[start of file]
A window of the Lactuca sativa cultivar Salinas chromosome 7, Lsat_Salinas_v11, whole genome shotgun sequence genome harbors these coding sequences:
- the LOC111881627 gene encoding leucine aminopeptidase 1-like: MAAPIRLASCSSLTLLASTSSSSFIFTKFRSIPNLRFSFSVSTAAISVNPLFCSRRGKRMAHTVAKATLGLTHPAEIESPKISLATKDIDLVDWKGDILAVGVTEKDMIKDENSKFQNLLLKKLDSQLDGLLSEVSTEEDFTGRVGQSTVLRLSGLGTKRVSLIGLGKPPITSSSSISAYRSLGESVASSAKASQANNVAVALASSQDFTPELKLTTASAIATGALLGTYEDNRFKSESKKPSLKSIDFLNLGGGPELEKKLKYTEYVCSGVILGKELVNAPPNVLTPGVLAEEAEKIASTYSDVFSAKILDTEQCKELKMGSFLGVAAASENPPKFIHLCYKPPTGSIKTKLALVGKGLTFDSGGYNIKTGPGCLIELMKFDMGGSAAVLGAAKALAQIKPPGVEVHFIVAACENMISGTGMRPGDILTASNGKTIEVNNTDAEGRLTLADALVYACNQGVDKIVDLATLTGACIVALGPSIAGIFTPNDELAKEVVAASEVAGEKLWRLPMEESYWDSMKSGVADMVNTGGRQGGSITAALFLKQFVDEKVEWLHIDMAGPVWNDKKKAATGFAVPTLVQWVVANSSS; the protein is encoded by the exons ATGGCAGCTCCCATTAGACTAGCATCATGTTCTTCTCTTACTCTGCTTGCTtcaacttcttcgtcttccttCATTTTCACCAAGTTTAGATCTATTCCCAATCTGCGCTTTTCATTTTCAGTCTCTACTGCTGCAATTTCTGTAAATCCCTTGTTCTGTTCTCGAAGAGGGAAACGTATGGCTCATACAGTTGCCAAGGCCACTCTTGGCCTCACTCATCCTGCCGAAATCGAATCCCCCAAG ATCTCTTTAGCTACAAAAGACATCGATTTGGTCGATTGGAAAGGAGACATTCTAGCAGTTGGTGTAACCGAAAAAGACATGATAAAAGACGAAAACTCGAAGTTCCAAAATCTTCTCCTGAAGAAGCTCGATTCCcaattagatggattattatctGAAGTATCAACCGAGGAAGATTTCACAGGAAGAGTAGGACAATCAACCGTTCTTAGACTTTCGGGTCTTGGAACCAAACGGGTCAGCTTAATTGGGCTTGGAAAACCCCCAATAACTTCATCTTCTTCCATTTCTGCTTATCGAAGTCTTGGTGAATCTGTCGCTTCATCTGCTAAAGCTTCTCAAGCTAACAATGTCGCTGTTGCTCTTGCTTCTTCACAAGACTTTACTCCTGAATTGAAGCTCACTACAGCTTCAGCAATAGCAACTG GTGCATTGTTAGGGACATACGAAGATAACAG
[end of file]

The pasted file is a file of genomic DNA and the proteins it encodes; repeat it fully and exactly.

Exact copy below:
A window of the Lactuca sativa cultivar Salinas chromosome 7, Lsat_Salinas_v11, whole genome shotgun sequence genome harbors these coding sequences:
- the LOC111881627 gene encoding leucine aminopeptidase 1-like: MAAPIRLASCSSLTLLASTSSSSFIFTKFRSIPNLRFSFSVSTAAISVNPLFCSRRGKRMAHTVAKATLGLTHPAEIESPKISLATKDIDLVDWKGDILAVGVTEKDMIKDENSKFQNLLLKKLDSQLDGLLSEVSTEEDFTGRVGQSTVLRLSGLGTKRVSLIGLGKPPITSSSSISAYRSLGESVASSAKASQANNVAVALASSQDFTPELKLTTASAIATGALLGTYEDNRFKSESKKPSLKSIDFLNLGGGPELEKKLKYTEYVCSGVILGKELVNAPPNVLTPGVLAEEAEKIASTYSDVFSAKILDTEQCKELKMGSFLGVAAASENPPKFIHLCYKPPTGSIKTKLALVGKGLTFDSGGYNIKTGPGCLIELMKFDMGGSAAVLGAAKALAQIKPPGVEVHFIVAACENMISGTGMRPGDILTASNGKTIEVNNTDAEGRLTLADALVYACNQGVDKIVDLATLTGACIVALGPSIAGIFTPNDELAKEVVAASEVAGEKLWRLPMEESYWDSMKSGVADMVNTGGRQGGSITAALFLKQFVDEKVEWLHIDMAGPVWNDKKKAATGFAVPTLVQWVVANSSS; the protein is encoded by the exons ATGGCAGCTCCCATTAGACTAGCATCATGTTCTTCTCTTACTCTGCTTGCTtcaacttcttcgtcttccttCATTTTCACCAAGTTTAGATCTATTCCCAATCTGCGCTTTTCATTTTCAGTCTCTACTGCTGCAATTTCTGTAAATCCCTTGTTCTGTTCTCGAAGAGGGAAACGTATGGCTCATACAGTTGCCAAGGCCACTCTTGGCCTCACTCATCCTGCCGAAATCGAATCCCCCAAG ATCTCTTTAGCTACAAAAGACATCGATTTGGTCGATTGGAAAGGAGACATTCTAGCAGTTGGTGTAACCGAAAAAGACATGATAAAAGACGAAAACTCGAAGTTCCAAAATCTTCTCCTGAAGAAGCTCGATTCCcaattagatggattattatctGAAGTATCAACCGAGGAAGATTTCACAGGAAGAGTAGGACAATCAACCGTTCTTAGACTTTCGGGTCTTGGAACCAAACGGGTCAGCTTAATTGGGCTTGGAAAACCCCCAATAACTTCATCTTCTTCCATTTCTGCTTATCGAAGTCTTGGTGAATCTGTCGCTTCATCTGCTAAAGCTTCTCAAGCTAACAATGTCGCTGTTGCTCTTGCTTCTTCACAAGACTTTACTCCTGAATTGAAGCTCACTACAGCTTCAGCAATAGCAACTG GTGCATTGTTAGGGACATACGAAGATAACAG